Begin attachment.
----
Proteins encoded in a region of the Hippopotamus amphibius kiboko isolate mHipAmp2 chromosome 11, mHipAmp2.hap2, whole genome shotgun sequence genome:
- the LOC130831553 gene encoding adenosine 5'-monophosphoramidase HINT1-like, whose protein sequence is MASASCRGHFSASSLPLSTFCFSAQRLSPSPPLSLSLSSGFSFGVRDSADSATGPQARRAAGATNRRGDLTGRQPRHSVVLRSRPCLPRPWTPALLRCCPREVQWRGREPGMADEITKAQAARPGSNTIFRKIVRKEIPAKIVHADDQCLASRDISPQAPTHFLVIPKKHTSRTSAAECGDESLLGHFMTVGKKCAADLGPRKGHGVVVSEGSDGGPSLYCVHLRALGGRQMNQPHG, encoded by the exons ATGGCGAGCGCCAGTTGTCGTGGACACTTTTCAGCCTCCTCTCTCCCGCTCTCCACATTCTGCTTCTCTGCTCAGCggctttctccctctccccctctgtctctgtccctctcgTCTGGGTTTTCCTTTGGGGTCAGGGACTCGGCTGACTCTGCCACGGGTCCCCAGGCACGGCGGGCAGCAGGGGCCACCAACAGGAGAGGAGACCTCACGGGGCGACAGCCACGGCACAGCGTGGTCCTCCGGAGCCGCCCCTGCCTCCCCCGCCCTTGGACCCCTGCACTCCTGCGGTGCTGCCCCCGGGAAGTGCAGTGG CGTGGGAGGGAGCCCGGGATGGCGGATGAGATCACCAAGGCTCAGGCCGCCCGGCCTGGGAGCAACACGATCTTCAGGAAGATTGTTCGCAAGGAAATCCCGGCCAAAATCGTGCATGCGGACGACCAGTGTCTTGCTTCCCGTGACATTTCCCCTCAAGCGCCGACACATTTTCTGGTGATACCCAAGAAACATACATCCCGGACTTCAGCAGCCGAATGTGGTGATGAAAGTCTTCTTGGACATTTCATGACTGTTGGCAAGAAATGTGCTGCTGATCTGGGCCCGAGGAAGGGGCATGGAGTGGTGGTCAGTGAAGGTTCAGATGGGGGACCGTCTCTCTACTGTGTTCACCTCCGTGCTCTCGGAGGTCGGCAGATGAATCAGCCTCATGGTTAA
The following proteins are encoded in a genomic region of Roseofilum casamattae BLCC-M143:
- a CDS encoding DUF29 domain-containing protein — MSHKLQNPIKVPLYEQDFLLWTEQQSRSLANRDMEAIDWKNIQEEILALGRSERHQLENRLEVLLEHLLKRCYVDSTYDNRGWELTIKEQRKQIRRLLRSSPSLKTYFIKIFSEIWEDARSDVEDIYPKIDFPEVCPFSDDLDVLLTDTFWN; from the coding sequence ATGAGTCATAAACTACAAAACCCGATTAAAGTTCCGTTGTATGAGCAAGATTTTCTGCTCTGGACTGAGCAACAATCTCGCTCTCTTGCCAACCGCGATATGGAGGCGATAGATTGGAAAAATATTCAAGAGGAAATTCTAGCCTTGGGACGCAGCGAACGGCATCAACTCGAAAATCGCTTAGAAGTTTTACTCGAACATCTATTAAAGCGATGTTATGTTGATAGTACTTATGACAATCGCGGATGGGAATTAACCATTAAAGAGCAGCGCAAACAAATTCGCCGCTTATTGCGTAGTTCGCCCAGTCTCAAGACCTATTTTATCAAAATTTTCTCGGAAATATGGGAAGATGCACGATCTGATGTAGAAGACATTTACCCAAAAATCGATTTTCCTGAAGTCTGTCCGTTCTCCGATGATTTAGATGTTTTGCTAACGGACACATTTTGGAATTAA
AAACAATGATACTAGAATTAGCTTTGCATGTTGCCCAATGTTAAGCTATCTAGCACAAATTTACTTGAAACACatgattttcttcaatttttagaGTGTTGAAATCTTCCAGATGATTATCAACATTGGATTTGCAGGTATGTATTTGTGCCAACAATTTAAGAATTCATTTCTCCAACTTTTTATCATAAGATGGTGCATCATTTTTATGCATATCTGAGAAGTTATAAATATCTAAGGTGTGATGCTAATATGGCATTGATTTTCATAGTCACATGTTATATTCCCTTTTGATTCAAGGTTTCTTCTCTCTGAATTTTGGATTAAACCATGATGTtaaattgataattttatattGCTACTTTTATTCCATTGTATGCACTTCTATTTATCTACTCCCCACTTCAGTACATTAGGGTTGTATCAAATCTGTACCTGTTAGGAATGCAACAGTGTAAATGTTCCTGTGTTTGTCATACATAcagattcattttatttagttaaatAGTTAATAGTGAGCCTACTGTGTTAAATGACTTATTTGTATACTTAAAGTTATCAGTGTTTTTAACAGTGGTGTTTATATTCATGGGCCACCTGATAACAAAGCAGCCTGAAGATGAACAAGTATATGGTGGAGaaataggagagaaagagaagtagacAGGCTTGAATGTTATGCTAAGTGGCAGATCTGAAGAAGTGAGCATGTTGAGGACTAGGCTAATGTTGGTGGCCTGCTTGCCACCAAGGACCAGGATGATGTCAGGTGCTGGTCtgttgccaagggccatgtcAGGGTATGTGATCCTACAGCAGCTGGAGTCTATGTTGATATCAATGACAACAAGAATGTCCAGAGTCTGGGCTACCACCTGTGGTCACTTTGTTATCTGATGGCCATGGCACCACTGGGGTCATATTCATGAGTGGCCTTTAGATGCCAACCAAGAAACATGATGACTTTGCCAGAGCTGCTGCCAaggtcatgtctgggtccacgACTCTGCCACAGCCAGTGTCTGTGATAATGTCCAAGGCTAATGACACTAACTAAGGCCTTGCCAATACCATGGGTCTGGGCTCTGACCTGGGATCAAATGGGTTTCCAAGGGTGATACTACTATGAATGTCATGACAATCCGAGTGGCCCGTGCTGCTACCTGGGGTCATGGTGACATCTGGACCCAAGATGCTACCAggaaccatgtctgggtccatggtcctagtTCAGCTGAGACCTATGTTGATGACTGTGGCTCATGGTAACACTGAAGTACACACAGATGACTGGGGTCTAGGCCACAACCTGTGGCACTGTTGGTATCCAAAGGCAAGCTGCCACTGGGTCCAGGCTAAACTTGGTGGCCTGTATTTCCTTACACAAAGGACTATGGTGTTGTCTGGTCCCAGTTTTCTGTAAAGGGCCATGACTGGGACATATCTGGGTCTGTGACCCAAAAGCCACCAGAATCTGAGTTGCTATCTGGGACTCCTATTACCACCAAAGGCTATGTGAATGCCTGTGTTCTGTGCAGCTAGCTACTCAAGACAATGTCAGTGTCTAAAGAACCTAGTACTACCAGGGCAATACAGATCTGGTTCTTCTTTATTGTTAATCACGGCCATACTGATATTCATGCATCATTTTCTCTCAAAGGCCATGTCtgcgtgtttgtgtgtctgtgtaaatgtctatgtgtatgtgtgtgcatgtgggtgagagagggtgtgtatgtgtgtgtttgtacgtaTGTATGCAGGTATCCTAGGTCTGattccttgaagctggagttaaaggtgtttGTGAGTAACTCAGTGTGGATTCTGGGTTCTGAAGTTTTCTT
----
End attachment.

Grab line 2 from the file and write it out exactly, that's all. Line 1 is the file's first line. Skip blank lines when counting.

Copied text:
- the LOC130831553 gene encoding adenosine 5'-monophosphoramidase HINT1-like, whose protein sequence is MASASCRGHFSASSLPLSTFCFSAQRLSPSPPLSLSLSSGFSFGVRDSADSATGPQARRAAGATNRRGDLTGRQPRHSVVLRSRPCLPRPWTPALLRCCPREVQWRGREPGMADEITKAQAARPGSNTIFRKIVRKEIPAKIVHADDQCLASRDISPQAPTHFLVIPKKHTSRTSAAECGDESLLGHFMTVGKKCAADLGPRKGHGVVVSEGSDGGPSLYCVHLRALGGRQMNQPHG, encoded by the exons ATGGCGAGCGCCAGTTGTCGTGGACACTTTTCAGCCTCCTCTCTCCCGCTCTCCACATTCTGCTTCTCTGCTCAGCggctttctccctctccccctctgtctctgtccctctcgTCTGGGTTTTCCTTTGGGGTCAGGGACTCGGCTGACTCTGCCACGGGTCCCCAGGCACGGCGGGCAGCAGGGGCCACCAACAGGAGAGGAGACCTCACGGGGCGACAGCCACGGCACAGCGTGGTCCTCCGGAGCCGCCCCTGCCTCCCCCGCCCTTGGACCCCTGCACTCCTGCGGTGCTGCCCCCGGGAAGTGCAGTGG CGTGGGAGGGAGCCCGGGATGGCGGATGAGATCACCAAGGCTCAGGCCGCCCGGCCTGGGAGCAACACGATCTTCAGGAAGATTGTTCGCAAGGAAATCCCGGCCAAAATCGTGCATGCGGACGACCAGTGTCTTGCTTCCCGTGACATTTCCCCTCAAGCGCCGACACATTTTCTGGTGATACCCAAGAAACATACATCCCGGACTTCAGCAGCCGAATGTGGTGATGAAAGTCTTCTTGGACATTTCATGACTGTTGGCAAGAAATGTGCTGCTGATCTGGGCCCGAGGAAGGGGCATGGAGTGGTGGTCAGTGAAGGTTCAGATGGGGGACCGTCTCTCTACTGTGTTCACCTCCGTGCTCTCGGAGGTCGGCAGATGAATCAGCCTCATGGTTAA